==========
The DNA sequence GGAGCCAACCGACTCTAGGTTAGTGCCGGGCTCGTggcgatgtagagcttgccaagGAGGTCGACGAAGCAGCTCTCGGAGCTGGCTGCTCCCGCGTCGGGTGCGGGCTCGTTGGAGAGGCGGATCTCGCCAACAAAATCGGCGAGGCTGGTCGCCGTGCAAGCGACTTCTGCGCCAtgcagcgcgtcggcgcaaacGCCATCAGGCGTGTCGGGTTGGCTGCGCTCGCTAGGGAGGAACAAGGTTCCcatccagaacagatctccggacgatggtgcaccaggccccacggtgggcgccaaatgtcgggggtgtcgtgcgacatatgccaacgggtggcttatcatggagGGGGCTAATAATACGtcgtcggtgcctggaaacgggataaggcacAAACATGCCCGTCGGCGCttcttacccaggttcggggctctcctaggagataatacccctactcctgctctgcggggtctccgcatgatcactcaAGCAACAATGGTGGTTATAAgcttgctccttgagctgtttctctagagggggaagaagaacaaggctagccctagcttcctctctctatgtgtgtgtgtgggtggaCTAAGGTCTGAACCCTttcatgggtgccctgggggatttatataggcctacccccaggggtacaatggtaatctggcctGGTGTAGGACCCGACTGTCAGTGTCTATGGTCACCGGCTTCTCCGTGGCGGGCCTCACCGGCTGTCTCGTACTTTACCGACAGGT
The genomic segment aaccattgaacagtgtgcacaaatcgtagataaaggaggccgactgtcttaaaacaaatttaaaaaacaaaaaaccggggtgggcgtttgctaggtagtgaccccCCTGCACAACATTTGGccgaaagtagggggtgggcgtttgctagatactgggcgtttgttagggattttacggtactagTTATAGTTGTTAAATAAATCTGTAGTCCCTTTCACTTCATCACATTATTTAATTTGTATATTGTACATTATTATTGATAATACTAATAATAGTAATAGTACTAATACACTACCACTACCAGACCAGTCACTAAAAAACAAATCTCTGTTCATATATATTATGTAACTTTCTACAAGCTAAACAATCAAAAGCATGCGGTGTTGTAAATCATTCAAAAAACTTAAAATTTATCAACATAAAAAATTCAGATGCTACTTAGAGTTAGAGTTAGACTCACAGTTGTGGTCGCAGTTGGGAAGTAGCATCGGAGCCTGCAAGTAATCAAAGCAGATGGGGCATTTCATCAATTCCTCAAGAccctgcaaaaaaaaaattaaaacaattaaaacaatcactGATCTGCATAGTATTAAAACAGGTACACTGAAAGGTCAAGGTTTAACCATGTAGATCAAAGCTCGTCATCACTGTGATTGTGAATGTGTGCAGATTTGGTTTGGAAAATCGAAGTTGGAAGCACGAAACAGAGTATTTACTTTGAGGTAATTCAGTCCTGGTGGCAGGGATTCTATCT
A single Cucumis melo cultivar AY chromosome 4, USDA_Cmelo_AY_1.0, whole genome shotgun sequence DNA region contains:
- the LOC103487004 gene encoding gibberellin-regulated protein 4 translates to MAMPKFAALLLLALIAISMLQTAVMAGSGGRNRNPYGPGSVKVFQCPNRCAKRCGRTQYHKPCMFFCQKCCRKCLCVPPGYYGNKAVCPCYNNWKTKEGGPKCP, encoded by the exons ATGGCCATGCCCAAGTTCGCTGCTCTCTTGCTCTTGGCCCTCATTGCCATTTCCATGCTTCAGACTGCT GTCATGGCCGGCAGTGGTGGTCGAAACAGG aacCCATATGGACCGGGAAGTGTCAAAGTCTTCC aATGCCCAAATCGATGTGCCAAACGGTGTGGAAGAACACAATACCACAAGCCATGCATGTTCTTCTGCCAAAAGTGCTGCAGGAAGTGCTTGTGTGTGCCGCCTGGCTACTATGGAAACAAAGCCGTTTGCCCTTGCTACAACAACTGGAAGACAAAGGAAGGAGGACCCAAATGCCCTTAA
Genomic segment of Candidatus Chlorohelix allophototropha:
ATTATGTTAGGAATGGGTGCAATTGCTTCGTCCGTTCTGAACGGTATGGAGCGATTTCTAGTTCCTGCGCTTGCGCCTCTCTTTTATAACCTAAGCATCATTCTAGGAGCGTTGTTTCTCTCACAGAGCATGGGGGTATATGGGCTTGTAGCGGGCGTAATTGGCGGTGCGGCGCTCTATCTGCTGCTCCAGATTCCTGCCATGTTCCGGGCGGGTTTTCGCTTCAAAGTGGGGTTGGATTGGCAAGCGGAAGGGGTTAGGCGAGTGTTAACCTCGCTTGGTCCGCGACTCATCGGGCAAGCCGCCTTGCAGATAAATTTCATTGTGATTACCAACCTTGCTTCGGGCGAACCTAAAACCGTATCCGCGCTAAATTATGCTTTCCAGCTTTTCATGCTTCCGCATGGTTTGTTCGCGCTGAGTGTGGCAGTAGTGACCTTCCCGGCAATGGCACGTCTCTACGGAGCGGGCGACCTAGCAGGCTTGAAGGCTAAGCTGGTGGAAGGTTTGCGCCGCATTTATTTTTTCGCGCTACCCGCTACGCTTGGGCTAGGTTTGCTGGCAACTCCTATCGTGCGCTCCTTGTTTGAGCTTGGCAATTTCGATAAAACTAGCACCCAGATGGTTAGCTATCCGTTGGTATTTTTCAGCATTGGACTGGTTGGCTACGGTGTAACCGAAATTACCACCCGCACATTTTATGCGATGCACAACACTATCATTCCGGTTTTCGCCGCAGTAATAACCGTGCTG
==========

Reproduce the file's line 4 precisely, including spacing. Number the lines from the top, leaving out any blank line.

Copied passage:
- the LOC103487004 gene encoding gibberellin-regulated protein 4 translates to MAMPKFAALLLLALIAISMLQTAVMAGSGGRNRNPYGPGSVKVFQCPNRCAKRCGRTQYHKPCMFFCQKCCRKCLCVPPGYYGNKAVCPCYNNWKTKEGGPKCP, encoded by the exons ATGGCCATGCCCAAGTTCGCTGCTCTCTTGCTCTTGGCCCTCATTGCCATTTCCATGCTTCAGACTGCT GTCATGGCCGGCAGTGGTGGTCGAAACAGG aacCCATATGGACCGGGAAGTGTCAAAGTCTTCC aATGCCCAAATCGATGTGCCAAACGGTGTGGAAGAACACAATACCACAAGCCATGCATGTTCTTCTGCCAAAAGTGCTGCAGGAAGTGCTTGTGTGTGCCGCCTGGCTACTATGGAAACAAAGCCGTTTGCCCTTGCTACAACAACTGGAAGACAAAGGAAGGAGGACCCAAATGCCCTTAA